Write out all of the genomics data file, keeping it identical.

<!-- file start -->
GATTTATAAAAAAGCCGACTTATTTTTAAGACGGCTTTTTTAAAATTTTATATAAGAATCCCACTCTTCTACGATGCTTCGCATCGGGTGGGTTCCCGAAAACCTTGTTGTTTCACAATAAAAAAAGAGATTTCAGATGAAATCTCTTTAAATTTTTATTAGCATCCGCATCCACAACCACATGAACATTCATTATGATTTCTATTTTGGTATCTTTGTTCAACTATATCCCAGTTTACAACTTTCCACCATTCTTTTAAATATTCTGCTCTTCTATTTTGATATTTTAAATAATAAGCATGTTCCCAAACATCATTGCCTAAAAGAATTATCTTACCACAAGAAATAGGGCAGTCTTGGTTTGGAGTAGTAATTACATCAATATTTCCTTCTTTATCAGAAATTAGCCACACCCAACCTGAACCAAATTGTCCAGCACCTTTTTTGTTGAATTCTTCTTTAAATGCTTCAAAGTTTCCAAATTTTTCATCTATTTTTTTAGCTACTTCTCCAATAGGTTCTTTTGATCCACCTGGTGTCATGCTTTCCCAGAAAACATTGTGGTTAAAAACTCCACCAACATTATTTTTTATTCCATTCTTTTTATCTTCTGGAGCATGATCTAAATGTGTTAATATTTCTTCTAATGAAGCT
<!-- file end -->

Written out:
GATTTATAAAAAAGCCGACTTATTTTTAAGACGGCTTTTTTAAAATTTTATATAAGAATCCCACTCTTCTACGATGCTTCGCATCGGGTGGGTTCCCGAAAACCTTGTTGTTTCACAATAAAAAAAGAGATTTCAGATGAAATCTCTTTAAATTTTTATTAGCATCCGCATCCACAACCACATGAACATTCATTATGATTTCTATTTTGGTATCTTTGTTCAACTATATCCCAGTTTACAACTTTCCACCATTCTTTTAAATATTCTGCTCTTCTATTTTGATATTTTAAATAATAAGCATGTTCCCAAACATCATTGCCTAAAAGAATTATCTTACCACAAGAAATAGGGCAGTCTTGGTTTGGAGTAGTAATTACATCAATATTTCCTTCTTTATCAGAAATTAGCCACACCCAACCTGAACCAAATTGTCCAGCACCTTTTTTGTTGAATTCTTCTTTAAATGCTTCAAAGTTTCCAAATTTTTCATCTATTTTTTTAGCTACTTCTCCAATAGGTTCTTTTGATCCACCTGGTGTCATGCTTTCCCAGAAAACATTGTGGTTAAAAACTCCACCAACATTATTTTTTATTCCATTCTTTTTATCTTCTGGAGCATGATCTAAATGTGTTAATATTTCTTCTAATGAAGCT